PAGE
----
Damascus by Christos Tsiolkas

Christos Tsiolkas pic
Greek-Australian writer Christos Tsiolkas

Writing historical fiction has many pitfalls, writers and writing guides will tell you, the most dangerous is, undoubtedly language. To the people of the eastern Mediterranean in the first and second century CE there were several languages: Latin for the military administration of the Roman invaders, Hebrew for schools and prayers, Greek for civil administration, and Aramaic for the person in the street, plus local languages and dialects. Rendering all this into English for readers in the twenty first century needs decisions. Traditionally, using modern expressions of the potential readers has been considered wrong; although Hilary Mantel took no heed of that with Wolf Hall where the dialogue is decidedly modern.

Tsiolkas too has made decisions. He uses the word ‘sex’ to refer to genitalia and ‘rutting’ to refer to sex; he notes what language characters use, Greek, Syrian, Latin etc.; his chosen lexicon contains many words of the extreme: death, light, darkness, heavens, honour, hades, blood, hate, etc.; and old words and phrases, like ‘beloved’, ‘betrothed’,  ‘begetting’, ‘we have much to be thankful for’, ‘he is wondrous’; no negative contractions; and violence, lots of violence. Life is cheap, monstrous, and death – as well as life – is slow, bloody, and full of pain; and it is dotted with modern expletives, ‘fuck’, ‘cunt’. There is no smiling while reading this book.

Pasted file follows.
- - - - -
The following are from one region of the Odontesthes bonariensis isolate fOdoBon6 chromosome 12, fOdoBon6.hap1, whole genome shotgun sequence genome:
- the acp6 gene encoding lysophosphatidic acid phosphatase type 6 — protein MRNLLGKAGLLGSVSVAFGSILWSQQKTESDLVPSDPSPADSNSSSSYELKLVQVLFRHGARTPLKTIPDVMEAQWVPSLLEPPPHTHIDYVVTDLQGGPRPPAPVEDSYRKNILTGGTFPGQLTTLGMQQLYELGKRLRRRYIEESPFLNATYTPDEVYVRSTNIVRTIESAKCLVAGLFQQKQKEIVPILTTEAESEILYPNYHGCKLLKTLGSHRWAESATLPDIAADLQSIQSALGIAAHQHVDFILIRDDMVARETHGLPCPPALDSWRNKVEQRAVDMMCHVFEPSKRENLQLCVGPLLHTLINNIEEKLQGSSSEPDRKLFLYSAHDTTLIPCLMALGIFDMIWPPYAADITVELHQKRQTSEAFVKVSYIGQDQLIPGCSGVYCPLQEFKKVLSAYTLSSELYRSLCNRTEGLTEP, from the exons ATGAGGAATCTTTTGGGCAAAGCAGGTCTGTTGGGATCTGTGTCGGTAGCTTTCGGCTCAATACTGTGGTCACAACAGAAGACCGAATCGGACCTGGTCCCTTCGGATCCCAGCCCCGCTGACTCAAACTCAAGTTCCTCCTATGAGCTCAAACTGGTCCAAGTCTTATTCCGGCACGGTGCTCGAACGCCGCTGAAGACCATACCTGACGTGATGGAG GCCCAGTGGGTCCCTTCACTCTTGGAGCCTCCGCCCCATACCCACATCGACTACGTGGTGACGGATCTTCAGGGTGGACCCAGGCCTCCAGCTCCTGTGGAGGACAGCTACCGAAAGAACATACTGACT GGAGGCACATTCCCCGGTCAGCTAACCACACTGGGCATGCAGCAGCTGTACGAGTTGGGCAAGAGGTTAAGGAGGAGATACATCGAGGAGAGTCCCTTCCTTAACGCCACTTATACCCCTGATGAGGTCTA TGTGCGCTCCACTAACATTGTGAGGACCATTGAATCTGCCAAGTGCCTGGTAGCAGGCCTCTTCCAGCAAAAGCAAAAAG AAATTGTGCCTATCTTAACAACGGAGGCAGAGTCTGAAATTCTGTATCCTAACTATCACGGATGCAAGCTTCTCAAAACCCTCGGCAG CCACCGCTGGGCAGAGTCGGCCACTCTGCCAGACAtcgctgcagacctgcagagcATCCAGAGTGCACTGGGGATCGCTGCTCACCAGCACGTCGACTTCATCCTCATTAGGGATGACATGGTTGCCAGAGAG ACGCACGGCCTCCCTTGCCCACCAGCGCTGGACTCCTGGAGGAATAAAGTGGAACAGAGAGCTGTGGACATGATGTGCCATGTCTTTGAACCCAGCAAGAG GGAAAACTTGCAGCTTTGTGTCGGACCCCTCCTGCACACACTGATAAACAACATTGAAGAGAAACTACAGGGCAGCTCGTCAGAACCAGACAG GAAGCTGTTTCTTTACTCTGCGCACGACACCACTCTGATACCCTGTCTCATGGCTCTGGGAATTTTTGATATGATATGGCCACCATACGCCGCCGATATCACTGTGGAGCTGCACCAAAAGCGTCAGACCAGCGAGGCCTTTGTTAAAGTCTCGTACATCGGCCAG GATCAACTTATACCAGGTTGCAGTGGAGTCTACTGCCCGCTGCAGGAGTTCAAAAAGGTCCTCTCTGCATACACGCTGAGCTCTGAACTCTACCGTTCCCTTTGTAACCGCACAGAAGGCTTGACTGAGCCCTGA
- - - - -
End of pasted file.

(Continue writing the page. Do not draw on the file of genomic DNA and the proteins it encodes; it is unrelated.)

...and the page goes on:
Generally his decisions work. Any frowns I found myself making over his use of language were minor and, as readers must, I went with him and tried to give in to his choices. However, as the story progressed I found this more and more difficult; phrases as ‘… he is singing the light’ , ‘he betrays the light’,’…the God is rapturous …’, ‘I am blinded in white flame’, ‘he has to bring him towards the light,’ ‘to never again be in light.’ So many uses of this word ‘light’ that such phrases, as they peppered the pages more and more in the later stages of the work, became meaningless. The language reminded me of second-rate TV evangelists who use generalisations and ambiguity to hide uncertainly, to impress, not to inform. I lost trust in the writer; I thought Tsiolkas himself did not know what he meant. And the editors must take some responsibility for this.

It is the story of the adult Paul, St. Paul, the Paul who has been credited with writing a large chunk of the New Testament, also known in Hebrew as Saul. Tsiolkas doesn’t tell the tale linearly, but in seven sections, each one concentrating on characters in Paul’s life, some in the 1st person, some in the 3rd: a young mother, Lydia, from Antioch whom he converts; his jailer, the crippled soldier, Vrasas, in Rome; his disciple Timothy. But also around Paul himself: his early persecution of Christians; his blindness, his imprisonment, his death?  jumping decades back and forth between 35, and 87 CE twenty three years after his death.

As a piece of imaginative writing it is astounding in its detail but the writer’s attempt to build the tale’s veracity for a modern readership failed for this reader. I was outside of the story, watching it, knowing it was just a story with no emotional involvement. He made too many little decisions but not enough big ones. Too many times I was told how a character feels, never shown. Tsiolkas lost me, disappointed me, but I read it, well, skimmed it, through to the end.

You can buy the Kindle, and other editions, here.